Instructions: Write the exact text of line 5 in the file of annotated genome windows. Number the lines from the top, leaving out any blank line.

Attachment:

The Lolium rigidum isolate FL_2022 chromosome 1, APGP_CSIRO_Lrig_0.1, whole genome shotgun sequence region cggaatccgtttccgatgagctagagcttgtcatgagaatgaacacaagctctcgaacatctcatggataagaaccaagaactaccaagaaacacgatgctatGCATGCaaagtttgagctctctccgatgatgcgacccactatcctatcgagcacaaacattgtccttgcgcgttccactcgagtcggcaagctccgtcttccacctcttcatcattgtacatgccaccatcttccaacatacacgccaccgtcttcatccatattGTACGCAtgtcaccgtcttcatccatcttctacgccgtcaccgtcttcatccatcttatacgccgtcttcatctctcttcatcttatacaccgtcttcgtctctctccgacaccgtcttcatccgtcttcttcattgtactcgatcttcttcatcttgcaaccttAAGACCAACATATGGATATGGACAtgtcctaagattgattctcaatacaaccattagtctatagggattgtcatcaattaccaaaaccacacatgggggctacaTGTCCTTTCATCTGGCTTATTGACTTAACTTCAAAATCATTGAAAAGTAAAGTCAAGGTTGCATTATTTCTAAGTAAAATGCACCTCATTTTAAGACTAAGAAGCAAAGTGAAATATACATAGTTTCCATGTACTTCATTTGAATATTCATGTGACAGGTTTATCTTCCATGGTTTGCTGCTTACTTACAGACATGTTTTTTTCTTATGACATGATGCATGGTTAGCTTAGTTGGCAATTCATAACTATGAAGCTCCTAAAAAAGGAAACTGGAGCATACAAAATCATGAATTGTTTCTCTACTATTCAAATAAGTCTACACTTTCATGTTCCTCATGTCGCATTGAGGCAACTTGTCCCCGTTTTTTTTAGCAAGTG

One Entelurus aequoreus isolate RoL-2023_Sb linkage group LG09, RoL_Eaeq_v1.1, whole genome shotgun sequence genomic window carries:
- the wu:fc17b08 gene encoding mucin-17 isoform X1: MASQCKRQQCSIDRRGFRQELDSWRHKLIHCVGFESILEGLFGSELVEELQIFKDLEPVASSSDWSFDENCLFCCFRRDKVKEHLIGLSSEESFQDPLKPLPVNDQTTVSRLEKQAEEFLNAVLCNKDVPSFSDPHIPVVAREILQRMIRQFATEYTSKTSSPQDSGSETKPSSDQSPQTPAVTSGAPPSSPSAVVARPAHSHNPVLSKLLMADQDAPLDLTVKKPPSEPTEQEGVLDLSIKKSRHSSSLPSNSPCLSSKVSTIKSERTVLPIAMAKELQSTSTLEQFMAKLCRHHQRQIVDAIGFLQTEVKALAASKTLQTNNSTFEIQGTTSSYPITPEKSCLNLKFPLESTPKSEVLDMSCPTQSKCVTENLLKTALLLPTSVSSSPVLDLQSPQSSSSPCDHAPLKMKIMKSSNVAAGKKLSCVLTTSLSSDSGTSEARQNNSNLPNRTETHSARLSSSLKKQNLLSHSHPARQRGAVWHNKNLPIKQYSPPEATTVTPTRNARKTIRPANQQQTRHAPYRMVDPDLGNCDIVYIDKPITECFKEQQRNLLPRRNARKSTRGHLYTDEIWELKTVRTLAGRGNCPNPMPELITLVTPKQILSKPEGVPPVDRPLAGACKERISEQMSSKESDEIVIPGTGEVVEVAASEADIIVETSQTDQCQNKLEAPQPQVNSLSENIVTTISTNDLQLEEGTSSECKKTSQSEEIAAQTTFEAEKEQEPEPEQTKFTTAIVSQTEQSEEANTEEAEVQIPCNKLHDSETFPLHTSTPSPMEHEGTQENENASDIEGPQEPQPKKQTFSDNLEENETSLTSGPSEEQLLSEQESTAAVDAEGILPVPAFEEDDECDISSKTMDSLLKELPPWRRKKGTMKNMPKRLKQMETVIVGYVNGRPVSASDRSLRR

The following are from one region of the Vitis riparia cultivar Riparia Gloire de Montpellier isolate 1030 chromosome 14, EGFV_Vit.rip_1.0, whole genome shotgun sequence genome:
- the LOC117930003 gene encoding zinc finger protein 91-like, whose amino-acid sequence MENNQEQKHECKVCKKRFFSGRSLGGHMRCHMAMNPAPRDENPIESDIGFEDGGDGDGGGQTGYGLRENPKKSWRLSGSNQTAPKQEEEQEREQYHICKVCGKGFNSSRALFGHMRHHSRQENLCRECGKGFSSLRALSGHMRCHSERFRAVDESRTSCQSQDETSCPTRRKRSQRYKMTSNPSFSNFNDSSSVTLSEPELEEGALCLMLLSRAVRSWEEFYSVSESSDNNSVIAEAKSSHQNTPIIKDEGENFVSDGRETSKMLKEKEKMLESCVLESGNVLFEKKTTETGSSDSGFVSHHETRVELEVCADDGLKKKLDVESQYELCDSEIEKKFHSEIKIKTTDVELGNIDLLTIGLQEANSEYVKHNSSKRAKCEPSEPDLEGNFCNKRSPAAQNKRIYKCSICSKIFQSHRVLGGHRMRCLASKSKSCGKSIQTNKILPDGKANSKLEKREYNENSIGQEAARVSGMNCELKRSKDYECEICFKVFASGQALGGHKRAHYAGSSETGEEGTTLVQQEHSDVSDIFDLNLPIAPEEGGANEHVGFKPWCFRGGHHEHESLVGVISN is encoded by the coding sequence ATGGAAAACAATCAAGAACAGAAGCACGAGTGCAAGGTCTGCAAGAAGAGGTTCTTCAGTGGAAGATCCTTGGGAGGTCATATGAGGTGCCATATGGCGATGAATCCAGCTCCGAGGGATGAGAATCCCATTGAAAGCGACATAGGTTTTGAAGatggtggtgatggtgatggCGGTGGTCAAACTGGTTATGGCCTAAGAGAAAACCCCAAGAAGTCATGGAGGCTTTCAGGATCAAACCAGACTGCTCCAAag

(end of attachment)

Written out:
- the LOC117930003 gene encoding zinc finger protein 91-like, whose amino-acid sequence MENNQEQKHECKVCKKRFFSGRSLGGHMRCHMAMNPAPRDENPIESDIGFEDGGDGDGGGQTGYGLRENPKKSWRLSGSNQTAPKQEEEQEREQYHICKVCGKGFNSSRALFGHMRHHSRQENLCRECGKGFSSLRALSGHMRCHSERFRAVDESRTSCQSQDETSCPTRRKRSQRYKMTSNPSFSNFNDSSSVTLSEPELEEGALCLMLLSRAVRSWEEFYSVSESSDNNSVIAEAKSSHQNTPIIKDEGENFVSDGRETSKMLKEKEKMLESCVLESGNVLFEKKTTETGSSDSGFVSHHETRVELEVCADDGLKKKLDVESQYELCDSEIEKKFHSEIKIKTTDVELGNIDLLTIGLQEANSEYVKHNSSKRAKCEPSEPDLEGNFCNKRSPAAQNKRIYKCSICSKIFQSHRVLGGHRMRCLASKSKSCGKSIQTNKILPDGKANSKLEKREYNENSIGQEAARVSGMNCELKRSKDYECEICFKVFASGQALGGHKRAHYAGSSETGEEGTTLVQQEHSDVSDIFDLNLPIAPEEGGANEHVGFKPWCFRGGHHEHESLVGVISN is encoded by the coding sequence ATGGAAAACAATCAAGAACAGAAGCACGAGTGCAAGGTCTGCAAGAAGAGGTTCTTCAGTGGAAGATCCTTGGGAGGTCATATGAGGTGCCATATGGCGATGAATCCAGCTCCGAGGGATGAGAATCCCATTGAAAGCGACATAGGTTTTGAAGatggtggtgatggtgatggCGGTGGTCAAACTGGTTATGGCCTAAGAGAAAACCCCAAGAAGTCATGGAGGCTTTCAGGATCAAACCAGACTGCTCCAAag